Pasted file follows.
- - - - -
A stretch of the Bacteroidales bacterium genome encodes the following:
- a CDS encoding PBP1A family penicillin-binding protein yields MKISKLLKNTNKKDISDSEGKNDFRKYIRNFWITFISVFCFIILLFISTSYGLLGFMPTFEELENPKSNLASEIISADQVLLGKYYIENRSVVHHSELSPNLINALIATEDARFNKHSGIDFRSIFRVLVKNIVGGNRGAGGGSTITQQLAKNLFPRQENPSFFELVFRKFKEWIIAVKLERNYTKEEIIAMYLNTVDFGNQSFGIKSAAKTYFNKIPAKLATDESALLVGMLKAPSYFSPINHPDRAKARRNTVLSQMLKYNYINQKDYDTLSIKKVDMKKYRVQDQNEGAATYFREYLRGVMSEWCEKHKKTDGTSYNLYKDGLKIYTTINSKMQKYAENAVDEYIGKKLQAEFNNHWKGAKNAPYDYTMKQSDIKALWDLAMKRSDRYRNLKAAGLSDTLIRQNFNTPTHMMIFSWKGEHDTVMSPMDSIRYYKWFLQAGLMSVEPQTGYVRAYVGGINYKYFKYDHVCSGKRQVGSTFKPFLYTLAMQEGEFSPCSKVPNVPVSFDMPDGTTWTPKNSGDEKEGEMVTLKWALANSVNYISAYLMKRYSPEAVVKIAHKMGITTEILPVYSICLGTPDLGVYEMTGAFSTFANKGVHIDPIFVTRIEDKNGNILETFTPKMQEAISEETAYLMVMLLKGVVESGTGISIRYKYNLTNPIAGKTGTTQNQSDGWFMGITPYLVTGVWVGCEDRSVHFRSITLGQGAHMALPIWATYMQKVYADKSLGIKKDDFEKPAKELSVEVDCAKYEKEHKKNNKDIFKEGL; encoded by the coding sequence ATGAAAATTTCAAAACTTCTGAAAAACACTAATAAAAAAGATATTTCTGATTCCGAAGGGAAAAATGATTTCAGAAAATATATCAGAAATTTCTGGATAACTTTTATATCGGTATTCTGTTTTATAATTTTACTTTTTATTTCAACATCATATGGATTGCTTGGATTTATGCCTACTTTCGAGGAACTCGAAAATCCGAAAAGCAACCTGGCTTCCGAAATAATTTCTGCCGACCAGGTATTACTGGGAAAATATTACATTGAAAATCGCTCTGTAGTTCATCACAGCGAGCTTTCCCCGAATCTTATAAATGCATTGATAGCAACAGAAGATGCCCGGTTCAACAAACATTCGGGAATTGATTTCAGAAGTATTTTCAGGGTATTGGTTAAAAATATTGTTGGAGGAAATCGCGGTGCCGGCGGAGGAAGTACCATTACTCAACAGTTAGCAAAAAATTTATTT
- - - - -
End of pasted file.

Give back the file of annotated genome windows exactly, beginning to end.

A stretch of the Bacteroidales bacterium genome encodes the following:
- a CDS encoding PBP1A family penicillin-binding protein yields MKISKLLKNTNKKDISDSEGKNDFRKYIRNFWITFISVFCFIILLFISTSYGLLGFMPTFEELENPKSNLASEIISADQVLLGKYYIENRSVVHHSELSPNLINALIATEDARFNKHSGIDFRSIFRVLVKNIVGGNRGAGGGSTITQQLAKNLFPRQENPSFFELVFRKFKEWIIAVKLERNYTKEEIIAMYLNTVDFGNQSFGIKSAAKTYFNKIPAKLATDESALLVGMLKAPSYFSPINHPDRAKARRNTVLSQMLKYNYINQKDYDTLSIKKVDMKKYRVQDQNEGAATYFREYLRGVMSEWCEKHKKTDGTSYNLYKDGLKIYTTINSKMQKYAENAVDEYIGKKLQAEFNNHWKGAKNAPYDYTMKQSDIKALWDLAMKRSDRYRNLKAAGLSDTLIRQNFNTPTHMMIFSWKGEHDTVMSPMDSIRYYKWFLQAGLMSVEPQTGYVRAYVGGINYKYFKYDHVCSGKRQVGSTFKPFLYTLAMQEGEFSPCSKVPNVPVSFDMPDGTTWTPKNSGDEKEGEMVTLKWALANSVNYISAYLMKRYSPEAVVKIAHKMGITTEILPVYSICLGTPDLGVYEMTGAFSTFANKGVHIDPIFVTRIEDKNGNILETFTPKMQEAISEETAYLMVMLLKGVVESGTGISIRYKYNLTNPIAGKTGTTQNQSDGWFMGITPYLVTGVWVGCEDRSVHFRSITLGQGAHMALPIWATYMQKVYADKSLGIKKDDFEKPAKELSVEVDCAKYEKEHKKNNKDIFKEGL; encoded by the coding sequence ATGAAAATTTCAAAACTTCTGAAAAACACTAATAAAAAAGATATTTCTGATTCCGAAGGGAAAAATGATTTCAGAAAATATATCAGAAATTTCTGGATAACTTTTATATCGGTATTCTGTTTTATAATTTTACTTTTTATTTCAACATCATATGGATTGCTTGGATTTATGCCTACTTTCGAGGAACTCGAAAATCCGAAAAGCAACCTGGCTTCCGAAATAATTTCTGCCGACCAGGTATTACTGGGAAAATATTACATTGAAAATCGCTCTGTAGTTCATCACAGCGAGCTTTCCCCGAATCTTATAAATGCATTGATAGCAACAGAAGATGCCCGGTTCAACAAACATTCGGGAATTGATTTCAGAAGTATTTTCAGGGTATTGGTTAAAAATATTGTTGGAGGAAATCGCGGTGCCGGCGGAGGAAGTACCATTACTCAACAGTTAGCAAAAAATTTATTT